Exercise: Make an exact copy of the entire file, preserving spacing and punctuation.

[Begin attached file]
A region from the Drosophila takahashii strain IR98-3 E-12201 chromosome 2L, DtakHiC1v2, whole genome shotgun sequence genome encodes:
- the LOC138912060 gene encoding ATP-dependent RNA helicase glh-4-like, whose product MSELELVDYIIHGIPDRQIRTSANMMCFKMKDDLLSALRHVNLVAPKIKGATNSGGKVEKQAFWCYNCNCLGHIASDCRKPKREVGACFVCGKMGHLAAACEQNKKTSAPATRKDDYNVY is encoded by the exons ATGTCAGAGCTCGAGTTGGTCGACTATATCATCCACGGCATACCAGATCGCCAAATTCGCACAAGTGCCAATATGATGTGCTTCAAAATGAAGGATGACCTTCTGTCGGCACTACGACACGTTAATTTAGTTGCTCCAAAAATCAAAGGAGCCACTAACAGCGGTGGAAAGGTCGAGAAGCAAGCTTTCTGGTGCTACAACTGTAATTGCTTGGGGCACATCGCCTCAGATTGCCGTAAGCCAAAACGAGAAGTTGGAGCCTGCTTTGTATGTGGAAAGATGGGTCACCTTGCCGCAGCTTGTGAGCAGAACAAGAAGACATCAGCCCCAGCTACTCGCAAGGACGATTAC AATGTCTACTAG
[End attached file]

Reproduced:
A region from the Drosophila takahashii strain IR98-3 E-12201 chromosome 2L, DtakHiC1v2, whole genome shotgun sequence genome encodes:
- the LOC138912060 gene encoding ATP-dependent RNA helicase glh-4-like, whose product MSELELVDYIIHGIPDRQIRTSANMMCFKMKDDLLSALRHVNLVAPKIKGATNSGGKVEKQAFWCYNCNCLGHIASDCRKPKREVGACFVCGKMGHLAAACEQNKKTSAPATRKDDYNVY is encoded by the exons ATGTCAGAGCTCGAGTTGGTCGACTATATCATCCACGGCATACCAGATCGCCAAATTCGCACAAGTGCCAATATGATGTGCTTCAAAATGAAGGATGACCTTCTGTCGGCACTACGACACGTTAATTTAGTTGCTCCAAAAATCAAAGGAGCCACTAACAGCGGTGGAAAGGTCGAGAAGCAAGCTTTCTGGTGCTACAACTGTAATTGCTTGGGGCACATCGCCTCAGATTGCCGTAAGCCAAAACGAGAAGTTGGAGCCTGCTTTGTATGTGGAAAGATGGGTCACCTTGCCGCAGCTTGTGAGCAGAACAAGAAGACATCAGCCCCAGCTACTCGCAAGGACGATTAC AATGTCTACTAG